Affirmative consent, which is often discussed as the main remedy for normalized sexual violence and harm, is increasingly also used as the metric for determining what is and isn’t legitimate sexual practice, or what is and isn’t legitimate sexual violence and harm. (There is even an app being developed to create consent contracts for hookups.) However, I don’t believe that consent is the most helpful point of entry into thinking about the pervasive, insidious and “normal” ways that sexual violence, coercion and pressure operate. I may not have all the words for this yet, but I believe that there is much more to safety, dignity and respect in sex than to agreements and permission. In addition, sexual assault and coercion, as well as many instances of sexual harm, are not simply a result of people failing to recognize the signs of when someone is uncomfortable or afraid. It’s pushing forward in spite of them.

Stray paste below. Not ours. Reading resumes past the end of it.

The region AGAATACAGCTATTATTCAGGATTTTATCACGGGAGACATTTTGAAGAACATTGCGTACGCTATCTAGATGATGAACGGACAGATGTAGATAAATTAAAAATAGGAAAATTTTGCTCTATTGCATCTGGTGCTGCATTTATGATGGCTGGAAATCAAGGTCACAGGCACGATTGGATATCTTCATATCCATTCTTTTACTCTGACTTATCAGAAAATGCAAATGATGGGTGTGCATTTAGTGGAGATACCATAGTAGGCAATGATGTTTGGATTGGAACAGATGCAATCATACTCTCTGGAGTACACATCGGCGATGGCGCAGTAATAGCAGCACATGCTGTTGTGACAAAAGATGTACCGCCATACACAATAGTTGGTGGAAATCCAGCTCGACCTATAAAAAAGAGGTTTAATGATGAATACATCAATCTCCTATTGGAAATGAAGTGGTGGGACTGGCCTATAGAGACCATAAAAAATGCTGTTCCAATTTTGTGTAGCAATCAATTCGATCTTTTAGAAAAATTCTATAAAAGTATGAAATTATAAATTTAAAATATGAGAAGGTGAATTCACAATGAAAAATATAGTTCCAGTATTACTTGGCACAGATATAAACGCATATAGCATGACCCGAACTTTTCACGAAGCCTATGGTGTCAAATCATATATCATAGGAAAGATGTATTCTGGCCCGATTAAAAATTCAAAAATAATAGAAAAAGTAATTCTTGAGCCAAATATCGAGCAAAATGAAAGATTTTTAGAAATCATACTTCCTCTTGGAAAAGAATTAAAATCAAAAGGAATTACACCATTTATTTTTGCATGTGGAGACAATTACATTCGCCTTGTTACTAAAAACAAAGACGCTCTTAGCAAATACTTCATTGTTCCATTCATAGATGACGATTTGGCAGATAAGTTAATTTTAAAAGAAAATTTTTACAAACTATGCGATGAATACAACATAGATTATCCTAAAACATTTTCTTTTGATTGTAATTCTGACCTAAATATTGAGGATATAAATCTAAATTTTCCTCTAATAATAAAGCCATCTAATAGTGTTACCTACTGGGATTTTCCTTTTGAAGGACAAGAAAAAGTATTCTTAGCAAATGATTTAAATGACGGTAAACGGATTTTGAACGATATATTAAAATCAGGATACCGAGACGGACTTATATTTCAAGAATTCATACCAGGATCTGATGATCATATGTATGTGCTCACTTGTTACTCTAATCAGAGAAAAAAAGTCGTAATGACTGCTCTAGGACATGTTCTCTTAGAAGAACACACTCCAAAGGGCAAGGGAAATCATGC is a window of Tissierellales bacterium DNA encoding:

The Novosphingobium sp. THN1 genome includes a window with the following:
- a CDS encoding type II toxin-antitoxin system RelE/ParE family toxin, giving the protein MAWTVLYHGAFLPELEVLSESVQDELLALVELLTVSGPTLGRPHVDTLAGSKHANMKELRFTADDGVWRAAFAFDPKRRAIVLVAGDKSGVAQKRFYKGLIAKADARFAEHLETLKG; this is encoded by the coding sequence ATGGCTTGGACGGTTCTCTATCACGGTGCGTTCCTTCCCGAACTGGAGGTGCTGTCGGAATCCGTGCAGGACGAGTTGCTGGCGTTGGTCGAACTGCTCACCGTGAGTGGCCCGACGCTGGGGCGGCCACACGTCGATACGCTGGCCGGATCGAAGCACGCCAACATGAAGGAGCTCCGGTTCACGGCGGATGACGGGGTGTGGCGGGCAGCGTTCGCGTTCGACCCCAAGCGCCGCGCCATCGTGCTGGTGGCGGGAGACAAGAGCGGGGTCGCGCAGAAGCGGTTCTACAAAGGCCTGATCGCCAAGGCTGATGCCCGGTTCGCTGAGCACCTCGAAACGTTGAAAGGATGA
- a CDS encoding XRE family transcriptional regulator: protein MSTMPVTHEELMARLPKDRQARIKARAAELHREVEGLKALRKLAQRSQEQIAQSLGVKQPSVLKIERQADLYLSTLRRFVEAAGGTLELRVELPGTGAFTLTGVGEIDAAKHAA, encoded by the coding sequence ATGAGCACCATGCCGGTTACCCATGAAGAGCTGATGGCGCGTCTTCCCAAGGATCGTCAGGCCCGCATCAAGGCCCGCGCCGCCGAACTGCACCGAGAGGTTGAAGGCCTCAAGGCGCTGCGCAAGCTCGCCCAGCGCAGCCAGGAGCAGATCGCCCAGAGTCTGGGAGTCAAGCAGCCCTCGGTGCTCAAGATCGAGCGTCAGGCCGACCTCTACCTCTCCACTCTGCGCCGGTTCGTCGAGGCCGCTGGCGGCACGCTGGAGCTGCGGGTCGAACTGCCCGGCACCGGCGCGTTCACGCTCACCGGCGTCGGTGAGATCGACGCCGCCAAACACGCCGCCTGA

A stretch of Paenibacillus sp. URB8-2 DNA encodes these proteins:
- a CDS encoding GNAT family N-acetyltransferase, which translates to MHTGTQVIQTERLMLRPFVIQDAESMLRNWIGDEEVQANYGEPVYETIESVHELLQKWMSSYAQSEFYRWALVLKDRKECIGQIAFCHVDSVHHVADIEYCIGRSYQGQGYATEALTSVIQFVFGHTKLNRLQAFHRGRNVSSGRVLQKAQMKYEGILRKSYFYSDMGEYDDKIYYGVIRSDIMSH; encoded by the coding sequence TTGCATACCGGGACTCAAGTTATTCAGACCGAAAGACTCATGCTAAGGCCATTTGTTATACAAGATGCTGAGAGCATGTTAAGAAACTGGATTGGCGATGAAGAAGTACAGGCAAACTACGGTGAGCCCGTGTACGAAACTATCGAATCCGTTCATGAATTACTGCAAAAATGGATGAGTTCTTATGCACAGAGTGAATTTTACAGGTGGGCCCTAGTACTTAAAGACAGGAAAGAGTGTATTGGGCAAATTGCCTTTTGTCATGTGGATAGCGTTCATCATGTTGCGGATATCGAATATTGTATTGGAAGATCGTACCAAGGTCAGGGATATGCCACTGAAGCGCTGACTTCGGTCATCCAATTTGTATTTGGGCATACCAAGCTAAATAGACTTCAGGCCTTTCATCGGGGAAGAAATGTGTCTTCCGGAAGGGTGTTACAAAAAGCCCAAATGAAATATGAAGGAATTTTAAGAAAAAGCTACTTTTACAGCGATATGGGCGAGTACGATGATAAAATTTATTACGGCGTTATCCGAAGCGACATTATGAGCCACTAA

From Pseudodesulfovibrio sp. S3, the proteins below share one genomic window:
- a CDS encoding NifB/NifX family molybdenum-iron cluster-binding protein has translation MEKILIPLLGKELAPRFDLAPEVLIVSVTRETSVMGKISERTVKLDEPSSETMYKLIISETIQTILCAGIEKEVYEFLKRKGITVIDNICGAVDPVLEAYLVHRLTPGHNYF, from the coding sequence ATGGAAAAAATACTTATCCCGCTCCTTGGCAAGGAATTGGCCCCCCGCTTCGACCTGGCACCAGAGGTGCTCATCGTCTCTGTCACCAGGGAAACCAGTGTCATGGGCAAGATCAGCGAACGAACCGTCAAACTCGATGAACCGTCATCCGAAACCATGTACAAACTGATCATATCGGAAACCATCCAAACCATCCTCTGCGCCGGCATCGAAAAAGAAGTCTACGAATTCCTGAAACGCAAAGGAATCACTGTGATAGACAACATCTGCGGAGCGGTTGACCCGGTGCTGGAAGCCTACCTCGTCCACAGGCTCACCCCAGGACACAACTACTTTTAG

“Consent” is easier to establish than a relationship of mutual respect, honesty, vulnerability and safety, and the first doesn’t entail the second. It can be a missing piece, but is not the entire picture when many of us “consent” to receiving sexual violence, harm, coercion or pressure out of sheer exhaustion or trauma response (which includes freezing and dissociating) — or “consent” in order to survive, lessen the risk of increased violence, minimize social fallout and preserve important relationships. Many of us, especially when we are younger, say “yes” thinking that it will be the only way to make it stop eventually. Sometimes one gives consent, even when they are being treated poorly, from a place of fear, shame, confusion, obligation, or disbelief about what is really happening in the moment for them. Like many of the women and queers I know, I too have stories of what I’ve struggled to name but secretly labeled “low-grade sexual violence” for myself because “consent” was there so it technically wasn’t, couldn’t have been, a violation. Understating harm (during and after) is our normal, and sometimes consent discourse obscures how insidiously sexual violence can operate. What is the value of consent — and who benefits from this value — when “consensual” sex can still be extremely dehumanizing and traumatic? Sometimes, people don’t know how to support others around these situations because they were “consensual” — but is the framework of consent the only way to understand harm? Verbal contracts and lessons in sexual etiquette aside, it seems that many people (particularly men, and people of all genders who do not treat their sexual partners well) often view negotiations of consent as ways to navigate liability or blame. What if instead, the conversations started with our humanity as women, queers, and people, first, and what we thought it meant to honor that? Not all sex will ever be guaranteed to be good, fulfilling or fun, but it shouldn’t have to feel like we are being pressured, or like it is exhausting, humiliating, traumatic, or scary because we aren’t being respected or truly seen.